Where is this Temple of Apollo located?
May 3, 2020 9:20 PM   Subscribe

Can anyone place the building pictured in this illustration? The print is called Temple of Apollo 1875, but the architecture doesn’t match any Temple of Apollo that I can find online.
posted by aabbbiee to Media & Arts (6 answers total) 1 user marked this as a favorite
Best answer: The page says the source/artist is "Milet." Some googling shows there's an ancient ruin called Didyma that was in the vicinity of an ancient city of that name (Miletus) in modern-day Turkey. Didyma was home to a Temple of Apollo, and this old book shows a column capital from it that is identical to the one in the photo. So I can't speak to the provenance of the image -- it certainly looks more recent than 1875 -- but it appears to be an artist's impression of what the temple originally looked like.
posted by Rhaomi at 10:38 PM on May 3, 2020 [1 favorite]

Also, I don't know any Classical Greek temples with pilasters, the "half-columns" in the wall.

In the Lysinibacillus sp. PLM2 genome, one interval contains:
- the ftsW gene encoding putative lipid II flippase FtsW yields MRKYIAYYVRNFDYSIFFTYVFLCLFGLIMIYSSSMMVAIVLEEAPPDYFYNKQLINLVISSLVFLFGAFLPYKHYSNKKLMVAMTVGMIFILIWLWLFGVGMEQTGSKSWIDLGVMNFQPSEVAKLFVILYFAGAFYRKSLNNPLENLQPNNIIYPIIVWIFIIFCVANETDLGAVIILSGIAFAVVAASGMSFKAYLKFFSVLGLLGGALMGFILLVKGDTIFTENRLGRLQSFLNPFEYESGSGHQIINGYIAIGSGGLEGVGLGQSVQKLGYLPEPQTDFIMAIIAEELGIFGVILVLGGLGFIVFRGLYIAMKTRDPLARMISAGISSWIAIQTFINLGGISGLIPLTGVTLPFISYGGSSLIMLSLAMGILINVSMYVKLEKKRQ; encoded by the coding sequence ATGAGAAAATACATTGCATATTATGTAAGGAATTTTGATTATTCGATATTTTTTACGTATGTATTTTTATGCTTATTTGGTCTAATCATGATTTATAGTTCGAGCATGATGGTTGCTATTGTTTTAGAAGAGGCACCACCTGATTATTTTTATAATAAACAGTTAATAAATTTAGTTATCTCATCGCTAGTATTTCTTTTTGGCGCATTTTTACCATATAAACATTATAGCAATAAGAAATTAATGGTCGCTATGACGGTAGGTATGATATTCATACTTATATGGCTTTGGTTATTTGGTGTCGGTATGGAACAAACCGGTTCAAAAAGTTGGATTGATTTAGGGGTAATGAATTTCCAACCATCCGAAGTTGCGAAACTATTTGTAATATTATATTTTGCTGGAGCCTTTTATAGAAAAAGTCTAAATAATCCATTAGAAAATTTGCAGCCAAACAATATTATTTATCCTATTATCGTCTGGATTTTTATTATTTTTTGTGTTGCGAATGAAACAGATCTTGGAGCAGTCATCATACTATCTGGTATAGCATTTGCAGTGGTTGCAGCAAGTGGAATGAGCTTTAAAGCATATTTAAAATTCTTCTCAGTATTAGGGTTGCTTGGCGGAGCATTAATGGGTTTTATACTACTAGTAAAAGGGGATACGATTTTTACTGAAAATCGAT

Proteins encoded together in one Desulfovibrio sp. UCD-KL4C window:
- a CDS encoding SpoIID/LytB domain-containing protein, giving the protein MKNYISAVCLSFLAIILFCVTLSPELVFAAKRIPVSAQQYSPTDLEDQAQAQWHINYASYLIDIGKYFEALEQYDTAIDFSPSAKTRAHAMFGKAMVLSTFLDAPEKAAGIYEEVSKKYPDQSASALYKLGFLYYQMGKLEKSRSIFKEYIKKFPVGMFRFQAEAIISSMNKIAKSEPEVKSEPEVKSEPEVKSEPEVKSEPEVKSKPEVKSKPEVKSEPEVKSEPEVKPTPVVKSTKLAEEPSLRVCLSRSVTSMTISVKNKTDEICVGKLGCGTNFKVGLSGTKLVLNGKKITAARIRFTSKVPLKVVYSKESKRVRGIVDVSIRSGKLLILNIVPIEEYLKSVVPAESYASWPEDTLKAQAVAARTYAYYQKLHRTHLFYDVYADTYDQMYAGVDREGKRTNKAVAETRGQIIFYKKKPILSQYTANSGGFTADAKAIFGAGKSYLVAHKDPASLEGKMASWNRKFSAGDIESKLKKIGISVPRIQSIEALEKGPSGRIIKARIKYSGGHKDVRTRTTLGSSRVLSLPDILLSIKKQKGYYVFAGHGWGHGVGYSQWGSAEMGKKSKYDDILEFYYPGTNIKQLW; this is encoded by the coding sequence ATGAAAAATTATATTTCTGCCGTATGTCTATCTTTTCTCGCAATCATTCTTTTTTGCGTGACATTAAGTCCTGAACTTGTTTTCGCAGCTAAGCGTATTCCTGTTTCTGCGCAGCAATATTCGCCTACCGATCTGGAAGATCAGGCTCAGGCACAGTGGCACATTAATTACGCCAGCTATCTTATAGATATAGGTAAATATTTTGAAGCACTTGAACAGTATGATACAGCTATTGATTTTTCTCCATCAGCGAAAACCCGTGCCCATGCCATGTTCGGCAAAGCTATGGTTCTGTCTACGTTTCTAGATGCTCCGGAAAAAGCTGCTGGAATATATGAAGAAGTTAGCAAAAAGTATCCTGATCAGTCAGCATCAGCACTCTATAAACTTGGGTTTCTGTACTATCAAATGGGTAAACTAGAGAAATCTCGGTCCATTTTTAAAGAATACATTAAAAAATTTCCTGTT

posted by tmdonahue at 5:12 AM on May 4, 2020

What temple of Apollo was built in 1875? You're looking for something Neo-Classical. It could be the facade on the side of some important government building or bank somewhere. But a close up squint at the print makes me wonder if it is not in fact a realistic architects drawing as opposed to a photograph. I doubt you are looking for an ancient building. At the time the picture was made it would have been brand new given how flawless it is with no erosion pitting the stone. I am suspicious if it was not one of the many drawings made during the period when the US capitol buildings were designed and buildings of that style were going up all over the world. The very sharp lines also goes with the likelihood that it is art. It would have been a challenge framing the picture from the exact right vantage on the exact right day with the exact right light conditions, but drawing it from the imagination would be simplified by using such sharp, precises and perfect lines.

I believe this would be something like a courthouse in Connecticut if it was even actually was ever built. The whole edifice is very narrow and doesn't look like it has construction on either side. That would make it the side of a very fancy building, one with a much more ornate front. Of course the front of such a building would be much more famous than the side. That's what people would be photographing nowadays - especially if it is somewhere urban and newer construction close to the side of the building has completely blocked off this view.